Stop-motion animated series with a cast of animals, sound-biting on a specific topic each episode, such as creatures' sporting adventures, Christmas, and visits to veterinarians. The show ...
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A tortoise and hare argue over who is the best loser, lemmings point out the drawbacks of cliff-diving, scorpions take us through their fast-hand technique, and a wrestling mouse shows us how to land...
Shaun is a sheep who doesn't follow the flock - in fact, he leads them into all sorts of scrapes and scraps, turning peace in the valley into mayhem in the meadow. Shaun and his pals run ... See full summary »
Stop-motion animated series with a cast of animals, sound-biting on a specific topic each episode, such as creatures' sporting adventures, Christmas, and visits to veterinarians. The show satirizes modern man on the street and documentary interviews, responding to unseen questioners. The voices of the characters, such as recurring dog and cat duo Trixie and Captain Cuddlepuss, are supplied by everyday people speaking varied regional accents, credited as The Great British Public. The creatures are portrayed in their own habitats. Creature Comforts was originally a short film, then a series of highly popular commercials, later a U.S. series. Written by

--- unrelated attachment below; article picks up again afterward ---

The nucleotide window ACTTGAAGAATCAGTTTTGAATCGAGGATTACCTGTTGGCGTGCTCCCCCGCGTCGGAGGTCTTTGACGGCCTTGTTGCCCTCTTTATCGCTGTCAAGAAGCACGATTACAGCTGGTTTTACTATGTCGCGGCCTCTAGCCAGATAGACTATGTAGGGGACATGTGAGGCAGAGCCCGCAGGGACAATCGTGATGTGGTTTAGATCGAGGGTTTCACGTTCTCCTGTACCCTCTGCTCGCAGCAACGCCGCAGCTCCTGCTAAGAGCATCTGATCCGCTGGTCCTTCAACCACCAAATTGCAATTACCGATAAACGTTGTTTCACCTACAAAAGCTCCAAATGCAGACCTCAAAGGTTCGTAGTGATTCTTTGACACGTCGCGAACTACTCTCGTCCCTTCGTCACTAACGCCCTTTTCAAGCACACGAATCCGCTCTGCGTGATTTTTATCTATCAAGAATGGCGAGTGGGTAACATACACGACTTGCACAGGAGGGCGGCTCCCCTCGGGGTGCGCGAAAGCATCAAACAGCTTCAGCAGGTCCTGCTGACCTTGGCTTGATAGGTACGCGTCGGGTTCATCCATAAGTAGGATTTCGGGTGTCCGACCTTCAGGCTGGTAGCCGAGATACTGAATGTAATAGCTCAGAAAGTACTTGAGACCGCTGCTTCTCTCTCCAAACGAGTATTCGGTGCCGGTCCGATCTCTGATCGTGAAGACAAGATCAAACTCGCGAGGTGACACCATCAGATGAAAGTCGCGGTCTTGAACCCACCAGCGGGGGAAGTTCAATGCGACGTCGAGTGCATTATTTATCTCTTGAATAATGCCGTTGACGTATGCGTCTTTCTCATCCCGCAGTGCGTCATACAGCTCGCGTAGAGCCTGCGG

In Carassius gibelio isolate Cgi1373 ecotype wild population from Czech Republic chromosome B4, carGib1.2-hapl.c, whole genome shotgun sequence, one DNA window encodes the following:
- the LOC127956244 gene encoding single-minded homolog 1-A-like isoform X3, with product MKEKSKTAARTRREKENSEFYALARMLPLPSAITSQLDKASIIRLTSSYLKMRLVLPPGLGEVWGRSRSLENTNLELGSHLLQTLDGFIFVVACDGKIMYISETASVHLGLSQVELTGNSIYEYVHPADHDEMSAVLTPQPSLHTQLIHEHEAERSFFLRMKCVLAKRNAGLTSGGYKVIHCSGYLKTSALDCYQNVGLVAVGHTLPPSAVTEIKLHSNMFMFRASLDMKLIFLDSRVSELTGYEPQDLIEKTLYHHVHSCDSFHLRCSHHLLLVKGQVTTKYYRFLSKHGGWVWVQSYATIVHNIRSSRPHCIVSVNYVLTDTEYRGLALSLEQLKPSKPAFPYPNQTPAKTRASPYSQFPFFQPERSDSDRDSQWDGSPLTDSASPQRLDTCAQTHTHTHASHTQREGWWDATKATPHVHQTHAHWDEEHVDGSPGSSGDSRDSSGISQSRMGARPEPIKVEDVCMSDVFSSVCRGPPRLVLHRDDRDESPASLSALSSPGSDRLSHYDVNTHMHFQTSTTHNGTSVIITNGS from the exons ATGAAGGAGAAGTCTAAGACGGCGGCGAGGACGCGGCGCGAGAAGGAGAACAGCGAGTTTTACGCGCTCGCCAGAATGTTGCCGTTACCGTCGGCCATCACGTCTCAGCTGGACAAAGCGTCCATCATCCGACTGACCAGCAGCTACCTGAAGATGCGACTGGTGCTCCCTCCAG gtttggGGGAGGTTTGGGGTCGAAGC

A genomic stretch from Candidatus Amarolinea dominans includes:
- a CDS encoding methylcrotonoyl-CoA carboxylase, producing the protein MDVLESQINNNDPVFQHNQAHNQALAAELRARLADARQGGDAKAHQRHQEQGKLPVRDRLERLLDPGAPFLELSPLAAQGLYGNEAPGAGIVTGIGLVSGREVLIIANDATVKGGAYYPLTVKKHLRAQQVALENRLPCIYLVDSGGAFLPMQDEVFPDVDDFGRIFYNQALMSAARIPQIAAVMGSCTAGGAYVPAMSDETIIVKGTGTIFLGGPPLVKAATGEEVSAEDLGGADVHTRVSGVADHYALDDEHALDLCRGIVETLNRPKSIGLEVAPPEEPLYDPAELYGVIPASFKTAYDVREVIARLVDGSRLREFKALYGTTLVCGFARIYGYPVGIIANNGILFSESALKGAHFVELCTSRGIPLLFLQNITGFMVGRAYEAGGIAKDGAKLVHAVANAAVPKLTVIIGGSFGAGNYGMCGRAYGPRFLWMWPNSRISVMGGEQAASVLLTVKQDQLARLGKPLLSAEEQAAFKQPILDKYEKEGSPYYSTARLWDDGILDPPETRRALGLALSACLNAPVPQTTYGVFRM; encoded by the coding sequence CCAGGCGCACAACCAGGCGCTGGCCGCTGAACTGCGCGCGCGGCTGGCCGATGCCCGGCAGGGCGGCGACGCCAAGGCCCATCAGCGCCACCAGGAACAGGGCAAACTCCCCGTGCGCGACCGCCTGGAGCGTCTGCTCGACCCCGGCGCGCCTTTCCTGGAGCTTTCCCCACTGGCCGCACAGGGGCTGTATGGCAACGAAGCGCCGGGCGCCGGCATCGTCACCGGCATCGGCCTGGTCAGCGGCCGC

The man who voiced Norman the maggot, in the episode "Working Animals", was actually describing his job in a mortuary. See more »
[episode - The Garden]
I must admit to having a very great affection for the plant that we call by the unfortunate name of
dog's tooth violet. Sorry for that delay.
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Every episode ends with three or four more short scenes shown in intervals between the end credits. See more »
Miles ahead of American animation. It's so.......funny.
If I were to talk to my cat, I'd like to hear her sound kind of like the animals in this show. So profound sounding. So funny, the way they talk to bird about fears of heights and have a French Bull dog argue about who's the better pet with Stick Insects. The dog says "Have you seen my stick impression? Yes." taunting the bug. "We-well a dog, it's just stupid. What'r you gonna do with a stupid stupid dog?" the insect replies. It's witty. It's funny. It's British humor. And it's from Aardman, the guys behind Wallace and Gromit. This is claymation at it's best. The series is worth checking out. It drags from time to time, but this left me laughing.
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